6. ( 11.2km/7miles) Cross the road again with care. Note Kilnwick Percy Hall down to the left. Walk along the contours to Warrendale Farm which from this direction appears rather derelict with rusting farm machinery, crumbling buildings etc. Go through a gate into the yard and bear left past cattle sheds and the house, to another gate. Head along the farm road, which twists in and out of Warren Dale and arrive at a road junction. Here the Wilberforce Way goes left, and the Wolds Way goes right; but our route goes straight on down the lane towards Millington. At the bottom the lane swings left over a beck and up into the village. Turn right and walk through the village passing the Gait Inn and the tearoom and turn left up to the church and your car. (It’s only a short stroll back to tearoom or pub after changing your boots!) (14.5km/9miles)

    Along the Way

    Kilnwick Percy
    Kilnwick Percy Hall on the edge of the Wolds/photo by Arnold Underwood,April 2008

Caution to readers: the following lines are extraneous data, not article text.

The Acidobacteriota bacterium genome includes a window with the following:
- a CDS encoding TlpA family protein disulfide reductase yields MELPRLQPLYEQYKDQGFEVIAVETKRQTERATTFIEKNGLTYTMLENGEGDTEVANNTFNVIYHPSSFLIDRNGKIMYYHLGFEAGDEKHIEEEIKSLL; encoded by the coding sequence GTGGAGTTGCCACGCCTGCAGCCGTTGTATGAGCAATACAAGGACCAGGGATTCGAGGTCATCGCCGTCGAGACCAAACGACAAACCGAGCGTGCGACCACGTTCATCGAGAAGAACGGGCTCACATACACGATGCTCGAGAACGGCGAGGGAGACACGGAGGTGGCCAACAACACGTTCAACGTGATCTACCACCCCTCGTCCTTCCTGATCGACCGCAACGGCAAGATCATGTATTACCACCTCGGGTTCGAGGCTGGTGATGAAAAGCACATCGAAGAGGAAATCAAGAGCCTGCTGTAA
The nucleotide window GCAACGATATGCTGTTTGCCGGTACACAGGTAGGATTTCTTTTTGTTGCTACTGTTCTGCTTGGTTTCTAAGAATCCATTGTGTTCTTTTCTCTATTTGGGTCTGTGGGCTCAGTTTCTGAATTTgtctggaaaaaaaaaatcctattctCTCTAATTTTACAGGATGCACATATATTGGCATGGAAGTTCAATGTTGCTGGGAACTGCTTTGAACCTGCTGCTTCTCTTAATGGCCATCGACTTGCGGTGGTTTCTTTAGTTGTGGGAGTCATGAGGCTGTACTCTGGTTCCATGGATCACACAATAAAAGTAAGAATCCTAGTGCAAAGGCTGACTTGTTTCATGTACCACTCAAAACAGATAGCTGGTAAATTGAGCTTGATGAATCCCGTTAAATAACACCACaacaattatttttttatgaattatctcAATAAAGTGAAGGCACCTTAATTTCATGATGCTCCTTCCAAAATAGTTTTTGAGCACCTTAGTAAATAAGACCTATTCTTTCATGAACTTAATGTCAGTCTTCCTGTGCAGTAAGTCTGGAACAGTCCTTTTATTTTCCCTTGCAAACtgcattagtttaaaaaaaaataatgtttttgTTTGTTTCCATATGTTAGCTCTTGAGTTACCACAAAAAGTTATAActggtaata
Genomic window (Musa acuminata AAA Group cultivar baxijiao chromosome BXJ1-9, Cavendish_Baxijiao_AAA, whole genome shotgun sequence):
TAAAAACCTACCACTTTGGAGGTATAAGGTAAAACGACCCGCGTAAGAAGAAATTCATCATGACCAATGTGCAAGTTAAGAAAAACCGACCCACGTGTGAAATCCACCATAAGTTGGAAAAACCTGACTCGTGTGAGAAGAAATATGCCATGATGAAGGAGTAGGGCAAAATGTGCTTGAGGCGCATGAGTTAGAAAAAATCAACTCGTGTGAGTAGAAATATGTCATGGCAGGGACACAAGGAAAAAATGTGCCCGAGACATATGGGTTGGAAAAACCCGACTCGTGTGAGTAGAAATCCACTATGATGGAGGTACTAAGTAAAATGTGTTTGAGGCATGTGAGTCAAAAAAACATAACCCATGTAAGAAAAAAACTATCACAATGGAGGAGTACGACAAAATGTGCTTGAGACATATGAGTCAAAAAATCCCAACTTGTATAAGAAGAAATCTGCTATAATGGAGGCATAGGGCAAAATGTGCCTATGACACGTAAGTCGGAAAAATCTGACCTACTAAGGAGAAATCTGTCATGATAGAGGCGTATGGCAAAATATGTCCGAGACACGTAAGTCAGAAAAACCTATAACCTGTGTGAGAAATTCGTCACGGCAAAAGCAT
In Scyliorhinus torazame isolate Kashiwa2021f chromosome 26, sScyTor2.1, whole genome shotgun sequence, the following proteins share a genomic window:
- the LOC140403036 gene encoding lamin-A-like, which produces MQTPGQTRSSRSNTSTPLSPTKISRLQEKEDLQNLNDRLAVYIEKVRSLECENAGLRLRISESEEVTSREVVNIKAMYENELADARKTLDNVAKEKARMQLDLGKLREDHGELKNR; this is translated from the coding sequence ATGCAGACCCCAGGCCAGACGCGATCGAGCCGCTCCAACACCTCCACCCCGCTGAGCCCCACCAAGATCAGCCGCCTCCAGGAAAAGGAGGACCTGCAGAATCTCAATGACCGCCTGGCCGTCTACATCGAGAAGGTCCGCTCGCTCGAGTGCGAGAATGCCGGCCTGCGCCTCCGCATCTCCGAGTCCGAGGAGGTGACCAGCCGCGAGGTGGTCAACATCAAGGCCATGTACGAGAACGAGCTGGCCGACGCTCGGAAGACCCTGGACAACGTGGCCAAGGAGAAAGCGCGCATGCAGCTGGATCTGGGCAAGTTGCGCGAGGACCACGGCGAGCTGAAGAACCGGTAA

Based in the Georgian mansion of Kilnwick Percy Hall, Madhyamaka Centre is a thriving Buddhist meditation centre. It was founded in 1983 by Geshe Kelsang Gyatso, and it is one of the largest and most well established Buddhist Centres in the UK. The centre provides meditation teachings, courses and retreats to people from all walks of life.

    Drop in to Madhyamaka Centre's World Peace Café at Kilnwick Percy Hall and try our delicious vegeterian meals and yummy cakes. There’s acres of woodland and parkland to explore after your visit to the café.

    World Peace Café at Kilnwick Percy Hall/photo by Sheila Button, Dec 2009

    Opening times: Daily 10.30am - 4.30pm (Closed over Christmas)
    If you would like to visit the café with a group of 6 or more people, please ring or email in advance to ensure we can fit you in and feed you! Email worldpeacecafe@madhyamaka.org.
    For full information and menu visit the website at World Peace Cafe

    Wiberforce Way
    The Wilberforce Way is a 60 mile linear trail devised to mark the bicentenary of the 1807 Act of Parliament abolishing British involvement in the Transatlantic Slave Trade. The trail starts in Hull (where William Wilberforce was born), goes through Pocklington (where he went to school) and finishes in York (where he was declared MP for the County of Yorkshire)

    Arnold Underwood (April 2008; Updated Dec 2013)

This page was created by
Arnold Underwood